Where will differentiation come from? It came from a reservoir of genuine feeling and the combination of two streams of thought: recreational love of the outdoors and patriotic love of country. The combination became the brand Rogue, White and Blue, described by customers as “the patriotic version of Patagonia”. It’s wild and unexpected like the American landscape, and it embodies patriotic design ideas, both in visual look-and-feel and in functional attributes such as Made In America.
The commitment to a differentiated brand platform creates a differentiated supply chain, differentiated production, and differentiated presentation.
Entrepreneurs design their production infrastructure and supply network backwards, starting with the brand and then identifying the system components that will bring it to life.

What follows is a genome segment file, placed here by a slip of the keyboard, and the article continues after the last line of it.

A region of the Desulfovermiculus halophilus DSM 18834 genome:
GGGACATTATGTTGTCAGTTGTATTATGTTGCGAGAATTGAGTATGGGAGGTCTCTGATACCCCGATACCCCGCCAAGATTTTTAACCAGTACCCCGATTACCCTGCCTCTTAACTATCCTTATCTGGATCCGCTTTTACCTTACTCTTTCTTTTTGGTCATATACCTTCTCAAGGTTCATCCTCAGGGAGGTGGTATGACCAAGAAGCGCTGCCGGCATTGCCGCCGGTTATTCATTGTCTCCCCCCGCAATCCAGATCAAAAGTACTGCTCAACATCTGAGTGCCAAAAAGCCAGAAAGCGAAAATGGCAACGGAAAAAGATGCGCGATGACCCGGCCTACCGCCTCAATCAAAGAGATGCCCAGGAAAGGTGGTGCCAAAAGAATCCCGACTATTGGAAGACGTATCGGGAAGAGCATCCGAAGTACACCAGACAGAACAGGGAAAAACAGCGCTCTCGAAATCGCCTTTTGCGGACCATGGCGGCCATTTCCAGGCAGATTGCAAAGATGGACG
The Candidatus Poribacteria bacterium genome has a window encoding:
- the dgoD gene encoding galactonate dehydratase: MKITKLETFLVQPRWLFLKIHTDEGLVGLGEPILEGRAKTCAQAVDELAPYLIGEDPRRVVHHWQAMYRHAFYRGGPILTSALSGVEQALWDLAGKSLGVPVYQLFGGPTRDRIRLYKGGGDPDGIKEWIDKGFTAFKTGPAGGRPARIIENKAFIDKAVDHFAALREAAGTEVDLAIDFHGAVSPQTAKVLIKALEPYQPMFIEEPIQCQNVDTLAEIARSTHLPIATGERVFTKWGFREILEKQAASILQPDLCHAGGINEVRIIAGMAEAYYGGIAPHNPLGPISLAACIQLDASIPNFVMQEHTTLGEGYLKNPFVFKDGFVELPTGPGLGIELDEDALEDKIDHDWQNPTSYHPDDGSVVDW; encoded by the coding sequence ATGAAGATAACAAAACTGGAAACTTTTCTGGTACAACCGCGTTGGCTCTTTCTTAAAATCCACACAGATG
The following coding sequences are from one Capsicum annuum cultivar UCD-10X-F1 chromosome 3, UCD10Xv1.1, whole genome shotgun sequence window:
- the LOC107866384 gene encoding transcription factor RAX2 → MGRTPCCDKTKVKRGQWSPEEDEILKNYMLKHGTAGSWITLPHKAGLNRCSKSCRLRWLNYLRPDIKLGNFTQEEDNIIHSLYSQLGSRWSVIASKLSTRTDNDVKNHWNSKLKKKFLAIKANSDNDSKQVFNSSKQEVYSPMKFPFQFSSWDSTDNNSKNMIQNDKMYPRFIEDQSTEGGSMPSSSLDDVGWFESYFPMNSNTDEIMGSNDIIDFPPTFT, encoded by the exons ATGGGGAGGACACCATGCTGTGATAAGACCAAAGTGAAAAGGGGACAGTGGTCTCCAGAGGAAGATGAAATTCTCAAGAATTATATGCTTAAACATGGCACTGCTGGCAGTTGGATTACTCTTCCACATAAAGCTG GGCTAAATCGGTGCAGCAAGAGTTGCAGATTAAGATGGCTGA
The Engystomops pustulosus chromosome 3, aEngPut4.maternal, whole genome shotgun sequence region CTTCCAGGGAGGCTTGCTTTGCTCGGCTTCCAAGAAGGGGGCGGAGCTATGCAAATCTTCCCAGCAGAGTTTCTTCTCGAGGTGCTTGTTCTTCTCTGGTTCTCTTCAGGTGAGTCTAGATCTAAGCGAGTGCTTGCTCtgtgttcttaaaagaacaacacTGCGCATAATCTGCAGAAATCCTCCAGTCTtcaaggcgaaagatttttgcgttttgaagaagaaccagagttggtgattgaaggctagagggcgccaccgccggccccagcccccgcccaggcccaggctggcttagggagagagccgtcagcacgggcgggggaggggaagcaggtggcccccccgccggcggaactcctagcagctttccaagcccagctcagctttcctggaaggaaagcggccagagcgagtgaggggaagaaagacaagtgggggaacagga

James had design ideas in his mind. He self-taught himself Adobe Illustrator to get them from his mind into digital documentation, occasionally hiring outside designers on Fiverr at low variable cost for some specific refinement tasks. Modern technologies ranging from design software (and the training videos and additional user content available online for new adopters) to digital printing to internet-enabled collaboration sites like Fiverr can be combined to create a complete value network with limited fixed cost investment.
The next step down the supply chain was to find screen printers and James tested alternatives until he identified the best craftspeople in that specialized profession. He made them his business partners, which enabled him to benefit from their expertise in identifying the right Made-In-America apparel manufacturers and the right high-quality fabrics. By ordering garments through the printers, he was able to give the printers a more profitable business model while offloading some risk (e.g., of misprinting) onto them. The shared value space was big enough for everyone in the network.
The integrated platform of a differentiated brand and a differentiated supply chain is the result of entrepreneurial commitment: to brand integrity, quality, style, and consistency.
Finding customers through entrepreneurial action.